Close Up: Belgravia

Written on 4 April 2014 by Alistair Boscawen in London


Wondering what's in it for you if you move to this district of west London? We hardly know where to start…

Elizabeth steet, BelgraviaBelgravia is one of the most sought after areas of Central London, with property purchasers clamouring to snap up a home in this upmarket part of the UK capital. And with prices soaring exponentially, no wonder so many see it as a great place to invest in too. Belgravia is found with Sloane Street to the West, Knightsbridge to the north, Pimlico Road to the South and Grosvenor Place and Buckingham Palace Road to the East. A very quiet area, Belgravia is well served by public transport – with easy access to Sloane Square, Hyde Park Corner, Knightsbridge and Victoria. The area’s also got great London bus connections.

Let’s have a look at the history and the benefits of living in this remarkable part of London…

In Brief

The name Belgravia was originally applied as a nickname to Belgrave and Eaton Square and the streets around them. One of the Duke of Westminster’s subsidiary titles is Viscount Belgrave, with the village of Belgrave actually just a couple of miles from the Grosvenor family’s main country seat of Eaton Hall in Cheshire. To this day, much of the property in Belgravia is owned by the Grosvenor Estate.  Initially, the majority of the area was owned by Richard Grosvenor, who had it laid out and developed by Thomas Cubbitt. Cubbitt was a leading master builder, involved with Pimlico and Eaton Square too. He was the son of a Norfolk carpenter, who subsequently set up a successful building firm in 1810 on Gray’s Inn Road, using a more up-to-date system of employing all of the trades, with him managing projects.

Belgravia Properties

belgraviaBelgravia is famous for its grand, elegant, 19th century white stucco houses. The majority of streets and mews are quiet and residential, with many properties having access to garden squares, which are very quiet; despite being in the city centre. Unlike other, now upmarket parts of London, Belgravia has always been highly fashionable and well known for its well heeled and aristocratic residents. After World War II, some of the biggest houses stopped being used as townhouses for country gentry and aristocracy and instead were converted to embassies, charities and professional institutions. However, more and more these houses are being reconverted to residential use, as offices in old houses are not as sought after as they used to be.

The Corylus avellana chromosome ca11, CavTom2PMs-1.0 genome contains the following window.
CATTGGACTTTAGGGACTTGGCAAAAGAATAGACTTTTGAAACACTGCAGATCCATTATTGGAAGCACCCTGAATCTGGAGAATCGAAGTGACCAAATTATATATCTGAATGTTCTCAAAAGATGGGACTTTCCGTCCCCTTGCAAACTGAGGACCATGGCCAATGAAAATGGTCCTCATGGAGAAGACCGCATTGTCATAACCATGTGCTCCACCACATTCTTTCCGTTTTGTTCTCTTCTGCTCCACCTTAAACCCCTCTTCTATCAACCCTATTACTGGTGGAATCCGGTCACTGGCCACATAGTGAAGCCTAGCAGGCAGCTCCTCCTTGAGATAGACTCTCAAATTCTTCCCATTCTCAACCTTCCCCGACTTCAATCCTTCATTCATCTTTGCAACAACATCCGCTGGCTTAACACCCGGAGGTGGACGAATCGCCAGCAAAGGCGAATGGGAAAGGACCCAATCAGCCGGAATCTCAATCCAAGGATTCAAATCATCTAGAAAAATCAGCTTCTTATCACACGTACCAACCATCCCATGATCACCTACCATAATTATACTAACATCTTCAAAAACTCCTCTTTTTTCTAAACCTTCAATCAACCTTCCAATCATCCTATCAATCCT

Things to do

The best thing about living in Belgravia is the location, as you can get easy access to a large range of cultural experiences as well as a range of luxury shops, cute cafes and great restaurants. Art lovers will find plenty of opportunities to pick up fantastic pieces in the area, as there are galleries and antique shops on well known streets such as Pimlico Road and Motcomb Street. As well of this, the Tate Britain is a mile or so away in Pimlico.  If you’re looking for big brands, try Beauchamp Place, King’s Road, Piccadilly, Bond Street and Oxford Street. If you’d rather something a bit more personal, you can pick up great hats at Philip Treacy, stunning gowns at Jenny Packham and try Allegra Hicks for interiors.

The Belgravia Squares

As mentioned previously, Belgravia represents London’s most sought-after addresses. This exclusive part of London boasts the UK capital’s most famous streets and squares. Examples are: Belgrave Square; Eaton Square; Lowndes Square; Chester Square; Motcomb Street; Elizabeth Street and Upper Belgravia Street.

Keep posted for our next article which will go more in-depth about Belgravia’s luxury garden squares – don’t miss out for more insight into this fabulous part of London.

Alistair Boscawen

Alistair has 32 years’ experience as an estate agent, starting in the country house department of one of London’s main international agencies before moving to the Knightsbridge house department of the same agency and learning the difference in values between freehold, long lease and short lease houses in Knightsbridge, Belgravia, Chelsea and Mayfair.

All articles by Alistair Boscawen

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